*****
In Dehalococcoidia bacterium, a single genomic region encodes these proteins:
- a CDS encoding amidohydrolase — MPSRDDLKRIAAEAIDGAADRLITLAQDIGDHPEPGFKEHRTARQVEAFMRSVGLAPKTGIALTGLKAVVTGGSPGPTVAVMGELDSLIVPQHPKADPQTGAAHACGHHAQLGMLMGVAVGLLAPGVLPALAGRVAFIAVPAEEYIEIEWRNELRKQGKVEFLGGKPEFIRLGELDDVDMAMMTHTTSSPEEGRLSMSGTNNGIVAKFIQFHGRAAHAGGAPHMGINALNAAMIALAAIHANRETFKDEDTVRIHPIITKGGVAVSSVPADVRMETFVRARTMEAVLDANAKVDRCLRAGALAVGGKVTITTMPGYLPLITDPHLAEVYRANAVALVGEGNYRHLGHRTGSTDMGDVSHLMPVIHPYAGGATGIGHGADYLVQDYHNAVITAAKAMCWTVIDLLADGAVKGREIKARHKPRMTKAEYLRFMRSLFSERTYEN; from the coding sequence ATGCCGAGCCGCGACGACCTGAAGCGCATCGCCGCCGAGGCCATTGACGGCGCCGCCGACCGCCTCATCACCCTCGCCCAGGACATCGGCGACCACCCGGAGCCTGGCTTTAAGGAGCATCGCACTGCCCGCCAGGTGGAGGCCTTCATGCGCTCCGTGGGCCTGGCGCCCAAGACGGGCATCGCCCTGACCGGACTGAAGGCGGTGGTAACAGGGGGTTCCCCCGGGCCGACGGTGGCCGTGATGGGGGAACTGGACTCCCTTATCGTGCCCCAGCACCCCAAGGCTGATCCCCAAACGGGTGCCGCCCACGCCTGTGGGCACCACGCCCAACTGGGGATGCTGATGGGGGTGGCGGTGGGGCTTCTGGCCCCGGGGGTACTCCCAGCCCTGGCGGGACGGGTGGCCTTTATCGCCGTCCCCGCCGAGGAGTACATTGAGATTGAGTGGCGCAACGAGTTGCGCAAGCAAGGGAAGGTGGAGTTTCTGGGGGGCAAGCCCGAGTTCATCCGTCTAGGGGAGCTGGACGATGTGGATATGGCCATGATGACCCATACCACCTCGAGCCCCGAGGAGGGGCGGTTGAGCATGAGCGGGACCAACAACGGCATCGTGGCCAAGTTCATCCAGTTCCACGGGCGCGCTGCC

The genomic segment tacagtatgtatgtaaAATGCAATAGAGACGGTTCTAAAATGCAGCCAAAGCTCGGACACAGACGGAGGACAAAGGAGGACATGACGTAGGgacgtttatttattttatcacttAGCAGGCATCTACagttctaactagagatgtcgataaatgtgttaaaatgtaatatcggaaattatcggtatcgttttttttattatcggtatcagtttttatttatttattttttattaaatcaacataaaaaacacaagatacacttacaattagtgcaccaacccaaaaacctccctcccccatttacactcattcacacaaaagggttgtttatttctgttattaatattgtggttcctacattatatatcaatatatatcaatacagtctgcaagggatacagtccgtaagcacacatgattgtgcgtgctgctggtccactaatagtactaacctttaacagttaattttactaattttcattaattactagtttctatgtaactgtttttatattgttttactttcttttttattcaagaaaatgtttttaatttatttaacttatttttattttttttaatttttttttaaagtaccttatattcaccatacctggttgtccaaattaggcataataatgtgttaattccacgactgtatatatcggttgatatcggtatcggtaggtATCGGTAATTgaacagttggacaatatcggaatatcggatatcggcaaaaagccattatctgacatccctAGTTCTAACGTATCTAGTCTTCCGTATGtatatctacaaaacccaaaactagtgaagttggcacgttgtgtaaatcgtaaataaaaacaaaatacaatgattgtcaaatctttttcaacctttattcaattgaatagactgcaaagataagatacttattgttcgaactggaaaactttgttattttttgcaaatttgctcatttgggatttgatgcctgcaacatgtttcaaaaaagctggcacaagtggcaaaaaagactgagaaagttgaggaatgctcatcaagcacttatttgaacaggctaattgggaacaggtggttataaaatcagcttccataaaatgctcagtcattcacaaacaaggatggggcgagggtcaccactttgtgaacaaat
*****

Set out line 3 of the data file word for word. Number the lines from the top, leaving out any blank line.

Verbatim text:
The genomic segment tacagtatgtatgtaaAATGCAATAGAGACGGTTCTAAAATGCAGCCAAAGCTCGGACACAGACGGAGGACAAAGGAGGACATGACGTAGGgacgtttatttattttatcacttAGCAGGCATCTACagttctaactagagatgtcgataaatgtgttaaaatgtaatatcggaaattatcggtatcgttttttttattatcggtatcagtttttatttatttattttttattaaatcaacataaaaaacacaagatacacttacaattagtgcaccaacccaaaaacctccctcccccatttacactcattcacacaaaagggttgtttatttctgttattaatattgtggttcctacattatatatcaatatatatcaatacagtctgcaagggatacagtccgtaagcacacatgattgtgcgtgctgctggtccactaatagtactaacctttaacagttaattttactaattttcattaattactagtttctatgtaactgtttttatattgttttactttcttttttattcaagaaaatgtttttaatttatttaacttatttttattttttttaatttttttttaaagtaccttatattcaccatacctggttgtccaaattaggcataataatgtgttaattccacgactgtatatatcggttgatatcggtatcggtaggtATCGGTAATTgaacagttggacaatatcggaatatcggatatcggcaaaaagccattatctgacatccctAGTTCTAACGTATCTAGTCTTCCGTATGtatatctacaaaacccaaaactagtgaagttggcacgttgtgtaaatcgtaaataaaaacaaaatacaatgattgtcaaatctttttcaacctttattcaattgaatagactgcaaagataagatacttattgttcgaactggaaaactttgttattttttgcaaatttgctcatttgggatttgatgcctgcaacatgtttcaaaaaagctggcacaagtggcaaaaaagactgagaaagttgaggaatgctcatcaagcacttatttgaacaggctaattgggaacaggtggttataaaatcagcttccataaaatgctcagtcattcacaaacaaggatggggcgagggtcaccactttgtgaacaaat